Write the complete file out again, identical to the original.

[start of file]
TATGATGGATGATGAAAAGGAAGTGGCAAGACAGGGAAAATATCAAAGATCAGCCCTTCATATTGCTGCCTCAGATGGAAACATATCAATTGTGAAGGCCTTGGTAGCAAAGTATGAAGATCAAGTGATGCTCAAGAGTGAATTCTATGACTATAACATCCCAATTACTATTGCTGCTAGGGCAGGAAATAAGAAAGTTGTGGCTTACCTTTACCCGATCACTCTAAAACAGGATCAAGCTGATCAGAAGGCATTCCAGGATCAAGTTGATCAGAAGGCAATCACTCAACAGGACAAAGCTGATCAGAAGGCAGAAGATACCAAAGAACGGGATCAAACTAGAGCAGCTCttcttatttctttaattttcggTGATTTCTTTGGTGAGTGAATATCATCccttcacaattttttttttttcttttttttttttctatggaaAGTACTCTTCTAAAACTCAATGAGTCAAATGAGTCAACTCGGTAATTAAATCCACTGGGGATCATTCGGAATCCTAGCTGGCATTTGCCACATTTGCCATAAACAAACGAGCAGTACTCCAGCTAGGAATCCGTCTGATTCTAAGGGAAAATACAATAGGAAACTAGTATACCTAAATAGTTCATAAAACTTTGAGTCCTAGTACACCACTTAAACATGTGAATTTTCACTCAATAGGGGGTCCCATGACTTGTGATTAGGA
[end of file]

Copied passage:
TATGATGGATGATGAAAAGGAAGTGGCAAGACAGGGAAAATATCAAAGATCAGCCCTTCATATTGCTGCCTCAGATGGAAACATATCAATTGTGAAGGCCTTGGTAGCAAAGTATGAAGATCAAGTGATGCTCAAGAGTGAATTCTATGACTATAACATCCCAATTACTATTGCTGCTAGGGCAGGAAATAAGAAAGTTGTGGCTTACCTTTACCCGATCACTCTAAAACAGGATCAAGCTGATCAGAAGGCATTCCAGGATCAAGTTGATCAGAAGGCAATCACTCAACAGGACAAAGCTGATCAGAAGGCAGAAGATACCAAAGAACGGGATCAAACTAGAGCAGCTCttcttatttctttaattttcggTGATTTCTTTGGTGAGTGAATATCATCccttcacaattttttttttttcttttttttttttctatggaaAGTACTCTTCTAAAACTCAATGAGTCAAATGAGTCAACTCGGTAATTAAATCCACTGGGGATCATTCGGAATCCTAGCTGGCATTTGCCACATTTGCCATAAACAAACGAGCAGTACTCCAGCTAGGAATCCGTCTGATTCTAAGGGAAAATACAATAGGAAACTAGTATACCTAAATAGTTCATAAAACTTTGAGTCCTAGTACACCACTTAAACATGTGAATTTTCACTCAATAGGGGGTCCCATGACTTGTGATTAGGA